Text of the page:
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FASB issues standard to determine which entities are within the scope of the new PCC Decision-Making Framework

  • FASB (US Financial Accounting Standards Board) (lt blue) Image

24 Dec 2013

Yesterday, the US Financial Accounting Standards Board (FASB) and the Private Company Council (PCC) issued the "Private Company Decision-Making Framework: A Guide for Evaluating Financial Accounting and Reporting for Private Companies". The FASB also issued FASB Accounting Standards Update (ASU) No. 2013-12, "Definition of a Public Business Entity: An Addition to the Master Glossary".


Private Company Decision-Making Framework

The Private Company Decision-Making Framework ("the Guide") was developed to assist the FASB and the PCC in determining whether — and in what circumstances — to provide alternative recognition, measurement, disclosure, display, effective date or transition guidance for private companies reporting under US GAAP.

"Th[e] Guide provides considerations for the PCC and the Board in making user-relevance and cost-benefit evaluations for private companies under the existing conceptual framework. The Guide is intended to be a tool to help the Board and the PCC identify differential information needs of users of public company financial statements and users of private company financial statements and to identify opportunities to reduce the complexity and costs of preparing financial statements in accordance with U.S. GAAP."


Definition of a Public Business Entity

The FASB issued ASU 2013-12, Definition of a Public Business Entity: An Addition to the Master Glossary, in conjunction with the Guide. The ASU allows the FASB, PCC, and EITF to determine (1) what companies will be included in the scope of the Guide and (2) the scope of new financial accounting and reporting guidance.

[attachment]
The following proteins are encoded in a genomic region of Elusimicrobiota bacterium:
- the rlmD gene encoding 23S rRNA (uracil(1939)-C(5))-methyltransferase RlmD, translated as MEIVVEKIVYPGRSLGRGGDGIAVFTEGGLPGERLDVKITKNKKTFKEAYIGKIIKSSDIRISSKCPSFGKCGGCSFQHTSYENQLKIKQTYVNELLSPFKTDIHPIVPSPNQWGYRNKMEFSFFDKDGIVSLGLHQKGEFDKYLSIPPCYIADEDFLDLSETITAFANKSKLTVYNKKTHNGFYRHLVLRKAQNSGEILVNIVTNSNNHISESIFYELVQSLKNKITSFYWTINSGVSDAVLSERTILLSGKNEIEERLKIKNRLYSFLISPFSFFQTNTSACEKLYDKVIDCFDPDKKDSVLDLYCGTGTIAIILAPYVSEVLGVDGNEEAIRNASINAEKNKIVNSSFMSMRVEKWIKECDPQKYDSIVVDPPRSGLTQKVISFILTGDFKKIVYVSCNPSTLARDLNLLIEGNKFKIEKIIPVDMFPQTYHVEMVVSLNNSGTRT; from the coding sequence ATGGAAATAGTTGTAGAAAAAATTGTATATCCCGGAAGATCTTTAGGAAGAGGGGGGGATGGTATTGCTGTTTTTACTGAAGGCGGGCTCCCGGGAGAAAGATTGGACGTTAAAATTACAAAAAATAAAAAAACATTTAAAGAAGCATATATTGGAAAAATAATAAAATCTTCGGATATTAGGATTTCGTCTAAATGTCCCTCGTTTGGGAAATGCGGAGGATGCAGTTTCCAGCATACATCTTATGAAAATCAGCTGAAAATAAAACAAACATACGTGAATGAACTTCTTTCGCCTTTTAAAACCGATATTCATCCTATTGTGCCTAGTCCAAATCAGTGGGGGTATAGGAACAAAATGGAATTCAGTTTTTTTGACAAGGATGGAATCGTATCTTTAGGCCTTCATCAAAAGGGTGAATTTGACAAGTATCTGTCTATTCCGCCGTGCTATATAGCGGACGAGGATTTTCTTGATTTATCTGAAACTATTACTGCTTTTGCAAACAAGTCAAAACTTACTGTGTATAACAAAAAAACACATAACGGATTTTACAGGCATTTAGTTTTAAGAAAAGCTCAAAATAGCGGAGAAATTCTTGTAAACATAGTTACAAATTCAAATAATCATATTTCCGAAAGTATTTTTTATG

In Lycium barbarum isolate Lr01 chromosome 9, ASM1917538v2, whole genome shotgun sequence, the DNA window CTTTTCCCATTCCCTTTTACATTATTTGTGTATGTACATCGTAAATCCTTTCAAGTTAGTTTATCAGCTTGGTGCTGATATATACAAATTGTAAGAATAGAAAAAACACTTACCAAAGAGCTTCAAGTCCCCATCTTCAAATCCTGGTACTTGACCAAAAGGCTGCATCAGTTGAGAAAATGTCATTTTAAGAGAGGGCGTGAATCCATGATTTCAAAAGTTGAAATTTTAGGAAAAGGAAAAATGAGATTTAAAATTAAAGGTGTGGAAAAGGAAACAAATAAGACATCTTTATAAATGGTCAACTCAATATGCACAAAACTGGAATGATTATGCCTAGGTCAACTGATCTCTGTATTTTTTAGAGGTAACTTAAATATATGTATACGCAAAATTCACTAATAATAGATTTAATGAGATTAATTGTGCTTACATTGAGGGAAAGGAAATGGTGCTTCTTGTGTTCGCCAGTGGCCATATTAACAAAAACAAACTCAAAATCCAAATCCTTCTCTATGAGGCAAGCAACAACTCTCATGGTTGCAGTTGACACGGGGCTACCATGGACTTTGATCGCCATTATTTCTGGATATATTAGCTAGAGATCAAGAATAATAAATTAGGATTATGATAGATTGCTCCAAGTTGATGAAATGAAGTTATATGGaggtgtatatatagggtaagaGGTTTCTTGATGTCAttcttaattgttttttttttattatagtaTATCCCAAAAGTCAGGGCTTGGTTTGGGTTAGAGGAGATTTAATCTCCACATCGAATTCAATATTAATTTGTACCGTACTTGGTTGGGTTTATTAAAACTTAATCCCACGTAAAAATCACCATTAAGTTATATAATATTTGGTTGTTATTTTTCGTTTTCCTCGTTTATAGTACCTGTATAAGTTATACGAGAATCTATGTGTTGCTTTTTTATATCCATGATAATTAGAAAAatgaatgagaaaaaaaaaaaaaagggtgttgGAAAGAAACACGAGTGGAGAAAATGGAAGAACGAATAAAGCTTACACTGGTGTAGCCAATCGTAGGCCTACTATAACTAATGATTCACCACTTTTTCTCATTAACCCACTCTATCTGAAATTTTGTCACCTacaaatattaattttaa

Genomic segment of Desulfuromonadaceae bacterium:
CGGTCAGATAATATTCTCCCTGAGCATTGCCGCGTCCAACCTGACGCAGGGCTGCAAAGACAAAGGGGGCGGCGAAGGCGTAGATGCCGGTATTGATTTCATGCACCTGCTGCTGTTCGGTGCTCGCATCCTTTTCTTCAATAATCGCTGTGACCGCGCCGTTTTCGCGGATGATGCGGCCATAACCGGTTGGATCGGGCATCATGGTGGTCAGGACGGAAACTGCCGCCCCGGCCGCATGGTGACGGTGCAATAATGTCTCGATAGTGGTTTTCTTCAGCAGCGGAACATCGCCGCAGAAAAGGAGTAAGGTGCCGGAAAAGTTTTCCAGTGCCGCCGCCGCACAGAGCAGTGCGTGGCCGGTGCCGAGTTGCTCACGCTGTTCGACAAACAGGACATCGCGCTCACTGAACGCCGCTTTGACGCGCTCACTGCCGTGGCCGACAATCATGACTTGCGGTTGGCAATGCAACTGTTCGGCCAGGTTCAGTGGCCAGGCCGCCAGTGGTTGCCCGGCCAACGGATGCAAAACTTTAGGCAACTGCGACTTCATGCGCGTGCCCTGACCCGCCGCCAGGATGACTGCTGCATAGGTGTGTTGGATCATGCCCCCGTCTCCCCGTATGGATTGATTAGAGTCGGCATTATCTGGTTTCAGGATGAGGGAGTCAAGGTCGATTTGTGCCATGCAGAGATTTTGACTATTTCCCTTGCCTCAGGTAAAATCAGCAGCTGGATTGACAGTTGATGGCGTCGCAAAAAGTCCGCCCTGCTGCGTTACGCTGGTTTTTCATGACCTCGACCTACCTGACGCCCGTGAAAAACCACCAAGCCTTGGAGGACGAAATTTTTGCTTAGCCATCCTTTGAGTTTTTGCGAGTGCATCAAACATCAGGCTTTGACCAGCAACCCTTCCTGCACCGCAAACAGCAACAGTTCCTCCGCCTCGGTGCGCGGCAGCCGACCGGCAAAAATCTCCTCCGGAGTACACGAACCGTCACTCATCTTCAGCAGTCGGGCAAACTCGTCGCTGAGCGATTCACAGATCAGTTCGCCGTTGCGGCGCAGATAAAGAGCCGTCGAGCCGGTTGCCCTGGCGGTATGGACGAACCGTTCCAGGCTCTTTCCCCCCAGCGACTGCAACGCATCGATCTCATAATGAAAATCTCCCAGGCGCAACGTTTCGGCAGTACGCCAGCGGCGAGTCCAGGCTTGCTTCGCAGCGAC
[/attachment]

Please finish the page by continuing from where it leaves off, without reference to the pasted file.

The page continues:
The ASU does not contain an effective date; however, an entity would apply the definition of a public business entity in connection with its adoption of the first ASU that uses the term.

According to the final ASU:

A public business entity is a business entity meeting any one of the criteria below. Neither a not-for-profit entity nor an employee benefit plan is a business entity.

a. It is required by the U.S. Securities and Exchange Commission (SEC) to file or furnish financial statements, or does file or furnish financial statements (including voluntary filers), with the SEC (including other entities whose financial statements or financial information are required to be or are included in a filing).

b. It is required by the Securities Exchange Act of 1934 (the Act), as amended, or rules or regulations promulgated under the Act, to file or furnish financial statements with a regulatory agency other than the SEC.

c. It is required to file or furnish financial statements with a foreign or domestic regulatory agency in preparation for the sale of or for purposes of issuing securities that are not subject to contractual restrictions on transfer.

d. It has issued, or is a conduit bond obligor for, securities that are traded, listed, or quoted on an exchange or an over-the-counter market.

e. It has one or more securities that are not subject to contractual restrictions on transfer, and it is required by law, contract, or regulation to prepare U.S. GAAP financial statements (including footnotes) and make them publicly available on a periodic basis (for example, interim or annual periods). An entity must meet both of these conditions to meet this criterion.

An entity may meet the definition of a public business entity solely because its financial statements or financial information is included in another entity’s filing with the SEC. In that case, the entity is only a public business entity for purposes of financial statements that are filed or furnished with the SEC.


For more information on the Guide and the ASU, see Deloitte's Accounting Journal Entry and the FASB's website for its:

Correction list for hyphenation

These words serve as exceptions. Once entered, they are only hyphenated at the specified hyphenation points. Each word should be on a separate line.